Whole Life Magazine

October/November 2012

Issue link: https://digital.copcomm.com/i/85727

Contents of this Issue


Page 25 of 43

Certified Organic: When It's Meaningful, When It's Not Shifting standards demand vigilance from ing companies don't always market their products truthfully, the cynical part of our nature is being roused. Even WLT-reading, educated consumers are starting to wonder, is buying organic really worth the higher price? Talk to the people immersed in the organic lifestyle—small-scale organic farmers, restaurateurs and nonprofit groups—and the answer is a hearty yes, with two recommendations: get informed and act on your new knowledge. "We need to empower consumers and whole- T he term "organic" has taken a beating lately. From scientific studies questioning the value of organic produce to news reports show- Organic resOurces Get Informed • Organic integrity scorecards on the best and worst brands for eggs, cereal, soy, energy bars, meat alternatives, dairy, baby food and baby formula: www.cornucopia.org • Prop 37 info (GMO labeling): www.carighttoknow.org • Books: The Omnivore's Dilemma by Michael Pollan, The Ethics of What We Eat by Peter Singer & Jim Mason • Documentaries: Food Fight; Food, Inc. Buy Local • Certified farmers markets: www.farmernet.com/events/cfms • Food subscription programs: www.ecovian.com/s/losangeles/csa • Organic restaurants: www.urbanspoon.com 26 wholelifetimesmagazine.com both farmers and consumers By Katie Sandberg sale buyers so they can vote in the marketplace for food that truly meets expectations and reward the organizations, farms, entrepreneurs and investors who are doing an exemplary job of subscribing to the values the organic movement was founded upon," says Mark Kastel, an organic hay and beef farmer and co-founder of the organic industry watchdog group, the Cornucopia Institute. Organic 101 The organic movement began in the 1960s in response to the environmental and health concerns raised by industrial-scale agriculture, as well as the desire for more flavorful meat and produce. Pioneering growers, such as Alan Chadwick, and restaurateurs like Alice Waters formed networks that brought sustainable products to regional tables. As consumer awareness of toxic chemicals and diseases spread by conventional factory farm practices heightened, the preference for safe food led to a burgeoning of the organic marketplace. By 1990, the movement was mainstream. Organic farmers approached the federal government seeking national standards so the industry could protect its integrity, resulting in the Organic Foods Production Act of 1990. The act set legal definitions for organic certification, production and processing; established the National Organic Program as part of the U.S. Department of Agriculture; and created a 15-member National Organic Standards Board (NOSB) to be populated mostly by farmers, environmentalists and consumers to balance against the interests of large corporations that were beginning to jump into the lucrative organic market. The board was granted statutory rights, which means it has regulatory power over organic standards rather than being limited to an advisory role. The legal requirements for organic certification today are complex and depend on the item (for example, organic beef cattle and bison must be raised on pasture during the grazing season), but gen- erally, organic means organisms that are not genetically modified and are grown free from potentially harmful inputs, such as toxic pesticides, synthetic fertilizers and hormones, antibiotics, irradiation, and plastic pellet- or animal waste-laden feed. Practices that are often incorporated into organics include composting, cover crops and crop rotation to improve soil fertility; natural pest control; and for animals, quality-of-life protections such as personal space, natural light and free movement. corporations all up in Our agribusiness The organic segment of the food market has become enormously profitable, growing 12 percent in 2011 alone to generate $12.4 billion, per the Organic Trade Association. The past decade has seen big agribusiness snap- ping up family farms and independent producer brands so that today many organic brands are consolidated into the portfolios of large corporations—for example, Kellogg controls Kashi, and Dean Foods owns the Horizon and Silk brands. These corporations are held to the certification requirements of the NOSB and state-level organic laws, but many of them are trying to relax standards through policy and legislation. Nonprofit groups have documented how the US Department of Agriculture (USDA) in recent years has allowed corporate representatives to fill NOSB positions lawfully reserved for organic farmers. This unethical development, referred to as "stacking," has shifted NOSB ideology enough to result in potentially dangerous chemicals, such as carrageenan and synthetic omega-3 fatty acids, being ap- proved for use in organic processed foods, including baby formula. As of yet, the NOSB's "mission creep" away from organic core values has not had an impact on organic produce, but some of the very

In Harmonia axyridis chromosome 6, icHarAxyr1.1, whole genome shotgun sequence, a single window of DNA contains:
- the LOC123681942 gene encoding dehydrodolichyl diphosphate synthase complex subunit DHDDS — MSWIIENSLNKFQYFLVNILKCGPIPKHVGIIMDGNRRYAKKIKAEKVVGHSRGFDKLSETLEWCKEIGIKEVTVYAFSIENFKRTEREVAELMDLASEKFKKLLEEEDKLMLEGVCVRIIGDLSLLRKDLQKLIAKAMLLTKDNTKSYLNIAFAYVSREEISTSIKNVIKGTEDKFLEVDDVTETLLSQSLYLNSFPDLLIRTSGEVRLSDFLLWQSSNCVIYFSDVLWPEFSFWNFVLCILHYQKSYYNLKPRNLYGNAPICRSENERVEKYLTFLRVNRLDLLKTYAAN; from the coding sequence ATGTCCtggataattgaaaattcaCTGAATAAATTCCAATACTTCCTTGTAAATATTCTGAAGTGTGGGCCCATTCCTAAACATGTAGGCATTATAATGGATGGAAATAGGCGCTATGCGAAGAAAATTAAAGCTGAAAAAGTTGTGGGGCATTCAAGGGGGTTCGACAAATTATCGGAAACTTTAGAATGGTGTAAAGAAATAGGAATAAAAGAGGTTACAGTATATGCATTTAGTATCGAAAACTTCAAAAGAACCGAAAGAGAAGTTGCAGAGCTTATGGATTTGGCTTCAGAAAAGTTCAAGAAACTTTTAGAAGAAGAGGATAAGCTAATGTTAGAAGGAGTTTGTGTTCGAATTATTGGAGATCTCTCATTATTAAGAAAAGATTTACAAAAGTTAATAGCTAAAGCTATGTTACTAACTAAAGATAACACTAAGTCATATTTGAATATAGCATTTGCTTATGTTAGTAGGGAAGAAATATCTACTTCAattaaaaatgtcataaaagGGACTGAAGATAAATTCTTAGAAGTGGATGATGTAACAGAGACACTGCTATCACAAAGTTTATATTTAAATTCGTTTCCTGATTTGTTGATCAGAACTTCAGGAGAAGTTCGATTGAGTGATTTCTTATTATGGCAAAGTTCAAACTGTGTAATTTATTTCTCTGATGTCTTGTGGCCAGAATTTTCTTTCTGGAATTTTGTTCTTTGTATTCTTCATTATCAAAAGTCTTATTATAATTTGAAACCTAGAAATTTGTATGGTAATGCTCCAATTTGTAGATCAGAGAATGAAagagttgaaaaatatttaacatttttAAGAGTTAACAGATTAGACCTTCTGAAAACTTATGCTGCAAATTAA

Articles in this issue

Links on this page

Archives of this issue

view archives of Whole Life Magazine - October/November 2012